I resigned a few days ago. It doesn’t take effect for a few weeks, so in the meantime I am in some strange limbo, frantically tidying up a large project so I can hand it over, clearing out my inbox, filing earlier projects, trying to pass on everything that I am carrying on my head. It’s tiring.

I think that the idea of having it all is a gyp. By any objective measure, I am ‘successful’. I am terminally qualified, I have an enduring relationship, beautiful children (the most beautiful children in the world, actually), a degree of financial security, a home, ‘though not a room, of my own, I have had a well paying, interesting job.

But it is all too much. If I do my job well, then my children and my partner suffer.

Oddly enough, it was easier when the children were pre-schoolers. Full-time nanny care sorted out most problems, even if it left me with precious little in the hand. But now they are all at school, and we are caught up with going to friends’ houses to play after school, piano lessons, parent-teacher interviews, endless fundraising, most importantly, getting home in time to do their homework with them, and cook and eat a family meal, all while doing stressful, time and emotional energy consuming jobs (there’s a reason for the good pay packets).

I think about 1 and a 1/2 jobs is feasible. But doing 1/2 a job is a dead end street – no promotions there, and in a job like mine, people who work part-time end up working full time, but get a part time salary. A 10% or 20% or 40% pay cut is a lot to pay for work-life balance.

If we opt for two jobs between us, we would need to contract out childrearing. That seems like an unpalatable option too. My experience of nanny and after school care is that even ‘though the children are physically well cared for, their emotional and intellectual needs are not always well served. I don’t want my children to regard shopping as an ideal way of passing time.

The end result – I’m resigning. My partner will continue his career, but mine will founder, for the time being at least. I will be in my mid-forties by the time I try to get back into the workforce, but my earnings potential will be diminished, and despite all the fine words we speak abut the importance of childrearing, in the meantime, I will be a second class citizen, because I am not in the workforce.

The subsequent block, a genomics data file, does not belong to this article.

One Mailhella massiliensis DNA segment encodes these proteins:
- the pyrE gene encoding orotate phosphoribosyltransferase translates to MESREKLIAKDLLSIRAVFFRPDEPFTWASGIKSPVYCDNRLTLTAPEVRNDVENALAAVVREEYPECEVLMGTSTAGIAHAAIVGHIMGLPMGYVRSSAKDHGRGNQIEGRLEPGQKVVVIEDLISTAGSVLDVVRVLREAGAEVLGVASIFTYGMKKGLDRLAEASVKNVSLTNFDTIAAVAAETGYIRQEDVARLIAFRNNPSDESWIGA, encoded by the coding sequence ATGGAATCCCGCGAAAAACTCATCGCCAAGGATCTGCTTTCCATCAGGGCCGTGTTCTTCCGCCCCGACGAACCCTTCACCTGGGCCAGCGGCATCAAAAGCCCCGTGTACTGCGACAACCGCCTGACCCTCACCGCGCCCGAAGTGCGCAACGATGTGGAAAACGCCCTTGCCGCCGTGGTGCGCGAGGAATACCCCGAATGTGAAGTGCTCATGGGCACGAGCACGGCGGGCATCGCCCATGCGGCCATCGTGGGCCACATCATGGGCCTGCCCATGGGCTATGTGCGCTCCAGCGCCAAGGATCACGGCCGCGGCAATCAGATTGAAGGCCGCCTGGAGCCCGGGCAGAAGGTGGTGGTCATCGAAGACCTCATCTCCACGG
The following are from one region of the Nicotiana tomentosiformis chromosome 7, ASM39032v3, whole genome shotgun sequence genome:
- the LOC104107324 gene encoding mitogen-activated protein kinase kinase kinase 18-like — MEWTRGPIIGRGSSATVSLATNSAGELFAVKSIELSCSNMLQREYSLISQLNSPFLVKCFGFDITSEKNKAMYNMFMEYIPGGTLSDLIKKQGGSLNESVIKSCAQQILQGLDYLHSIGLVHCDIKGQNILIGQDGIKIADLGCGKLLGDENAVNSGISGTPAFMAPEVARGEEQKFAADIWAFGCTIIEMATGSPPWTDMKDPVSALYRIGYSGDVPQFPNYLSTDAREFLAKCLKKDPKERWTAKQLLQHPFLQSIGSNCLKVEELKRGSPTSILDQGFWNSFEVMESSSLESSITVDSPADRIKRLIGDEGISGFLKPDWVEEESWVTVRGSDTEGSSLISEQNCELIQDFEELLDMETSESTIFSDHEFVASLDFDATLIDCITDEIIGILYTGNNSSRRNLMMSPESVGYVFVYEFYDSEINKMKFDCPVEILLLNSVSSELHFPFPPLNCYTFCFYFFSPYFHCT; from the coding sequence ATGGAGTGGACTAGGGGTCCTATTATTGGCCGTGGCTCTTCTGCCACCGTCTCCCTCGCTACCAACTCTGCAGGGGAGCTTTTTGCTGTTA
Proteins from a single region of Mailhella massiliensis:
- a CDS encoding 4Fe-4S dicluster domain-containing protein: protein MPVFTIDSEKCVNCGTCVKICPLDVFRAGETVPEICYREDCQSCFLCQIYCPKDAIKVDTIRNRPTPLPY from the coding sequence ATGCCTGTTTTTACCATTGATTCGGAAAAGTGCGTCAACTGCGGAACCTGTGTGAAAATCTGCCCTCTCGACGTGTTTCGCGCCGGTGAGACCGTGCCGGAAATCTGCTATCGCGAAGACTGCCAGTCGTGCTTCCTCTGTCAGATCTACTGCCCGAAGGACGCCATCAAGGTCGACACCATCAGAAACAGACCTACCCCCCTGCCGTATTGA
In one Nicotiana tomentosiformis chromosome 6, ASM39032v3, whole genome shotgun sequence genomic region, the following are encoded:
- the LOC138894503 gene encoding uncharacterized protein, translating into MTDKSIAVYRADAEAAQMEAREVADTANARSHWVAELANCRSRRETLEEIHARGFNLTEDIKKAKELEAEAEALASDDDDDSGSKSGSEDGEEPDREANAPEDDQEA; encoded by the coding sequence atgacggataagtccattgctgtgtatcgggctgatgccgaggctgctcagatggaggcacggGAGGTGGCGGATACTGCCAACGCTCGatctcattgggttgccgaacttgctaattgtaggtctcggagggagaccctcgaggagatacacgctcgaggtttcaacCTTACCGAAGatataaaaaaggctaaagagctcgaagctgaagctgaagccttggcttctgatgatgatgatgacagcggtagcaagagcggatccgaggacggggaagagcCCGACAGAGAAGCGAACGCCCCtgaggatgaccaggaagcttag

Pah! At least I will have the time, and the freedom, to blog.


3 responses to “Resigned

  1. congratulations on the blogging.

    i’m expecting some robust discussion of multiculturalism!

  2. Yes…. in due course, when I’m not quite so constrained. I have some (possibly) tendentious things to say about the priority of rights.

  3. Got to agree about the job/family squeeze. We’re lucky in that my partner mostly doesn’t want a “job” job (she’s got horses to look after!) and I’ve got a job that pays ok and is mostly bearable. (We both have occasional envy of the other’s lot, however).
    But the whole business of staying involved with the kids and their lives and the sheer quantity of paper and “stuff” that arrives from their schools- it’s mildly staggering. The feeling that you never give as much to your family as they want (and kids will take as much as you can give- at least til they hit 15 or so!) or as much to the work as you know it would benefit from: let alone as much to the relationship as is needed: that feeling of just slightly selling everyone short is very corrosive over the long-term.
    One of the solutions is “project” based work- that you can throw a lot at, knowing it’s over a limited time. It’s not a stable career path, but it can be a way to maintain independence and an independent career.